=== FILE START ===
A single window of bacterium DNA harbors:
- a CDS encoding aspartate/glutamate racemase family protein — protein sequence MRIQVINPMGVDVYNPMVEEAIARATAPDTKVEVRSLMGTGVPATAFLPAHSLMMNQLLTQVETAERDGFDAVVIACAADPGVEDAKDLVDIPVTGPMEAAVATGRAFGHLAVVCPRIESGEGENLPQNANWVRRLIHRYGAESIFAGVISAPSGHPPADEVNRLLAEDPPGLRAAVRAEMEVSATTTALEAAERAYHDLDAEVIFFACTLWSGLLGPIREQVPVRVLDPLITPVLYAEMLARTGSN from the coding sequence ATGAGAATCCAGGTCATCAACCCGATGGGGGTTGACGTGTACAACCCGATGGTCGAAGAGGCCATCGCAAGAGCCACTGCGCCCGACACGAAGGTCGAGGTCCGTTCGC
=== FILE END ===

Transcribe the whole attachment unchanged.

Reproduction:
A single window of bacterium DNA harbors:
- a CDS encoding aspartate/glutamate racemase family protein — protein sequence MRIQVINPMGVDVYNPMVEEAIARATAPDTKVEVRSLMGTGVPATAFLPAHSLMMNQLLTQVETAERDGFDAVVIACAADPGVEDAKDLVDIPVTGPMEAAVATGRAFGHLAVVCPRIESGEGENLPQNANWVRRLIHRYGAESIFAGVISAPSGHPPADEVNRLLAEDPPGLRAAVRAEMEVSATTTALEAAERAYHDLDAEVIFFACTLWSGLLGPIREQVPVRVLDPLITPVLYAEMLARTGSN from the coding sequence ATGAGAATCCAGGTCATCAACCCGATGGGGGTTGACGTGTACAACCCGATGGTCGAAGAGGCCATCGCAAGAGCCACTGCGCCCGACACGAAGGTCGAGGTCCGTTCGC